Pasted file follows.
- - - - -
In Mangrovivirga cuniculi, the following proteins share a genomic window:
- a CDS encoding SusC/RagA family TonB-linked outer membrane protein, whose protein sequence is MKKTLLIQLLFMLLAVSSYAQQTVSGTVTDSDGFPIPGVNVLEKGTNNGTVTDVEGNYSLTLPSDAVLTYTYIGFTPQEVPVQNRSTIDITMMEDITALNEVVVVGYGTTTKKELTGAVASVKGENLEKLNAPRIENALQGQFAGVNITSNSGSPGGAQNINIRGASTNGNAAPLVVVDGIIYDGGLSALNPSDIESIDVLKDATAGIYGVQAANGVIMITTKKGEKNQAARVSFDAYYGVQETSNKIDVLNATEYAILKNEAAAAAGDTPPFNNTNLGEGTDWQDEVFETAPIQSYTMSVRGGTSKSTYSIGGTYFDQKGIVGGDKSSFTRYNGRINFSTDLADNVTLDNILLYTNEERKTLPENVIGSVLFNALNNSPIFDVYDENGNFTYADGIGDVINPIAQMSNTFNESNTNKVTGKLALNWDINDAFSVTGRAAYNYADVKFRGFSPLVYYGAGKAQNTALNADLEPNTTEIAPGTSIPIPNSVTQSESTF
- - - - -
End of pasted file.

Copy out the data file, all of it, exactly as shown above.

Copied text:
In Mangrovivirga cuniculi, the following proteins share a genomic window:
- a CDS encoding SusC/RagA family TonB-linked outer membrane protein, whose protein sequence is MKKTLLIQLLFMLLAVSSYAQQTVSGTVTDSDGFPIPGVNVLEKGTNNGTVTDVEGNYSLTLPSDAVLTYTYIGFTPQEVPVQNRSTIDITMMEDITALNEVVVVGYGTTTKKELTGAVASVKGENLEKLNAPRIENALQGQFAGVNITSNSGSPGGAQNINIRGASTNGNAAPLVVVDGIIYDGGLSALNPSDIESIDVLKDATAGIYGVQAANGVIMITTKKGEKNQAARVSFDAYYGVQETSNKIDVLNATEYAILKNEAAAAAGDTPPFNNTNLGEGTDWQDEVFETAPIQSYTMSVRGGTSKSTYSIGGTYFDQKGIVGGDKSSFTRYNGRINFSTDLADNVTLDNILLYTNEERKTLPENVIGSVLFNALNNSPIFDVYDENGNFTYADGIGDVINPIAQMSNTFNESNTNKVTGKLALNWDINDAFSVTGRAAYNYADVKFRGFSPLVYYGAGKAQNTALNADLEPNTTEIAPGTSIPIPNSVTQSESTF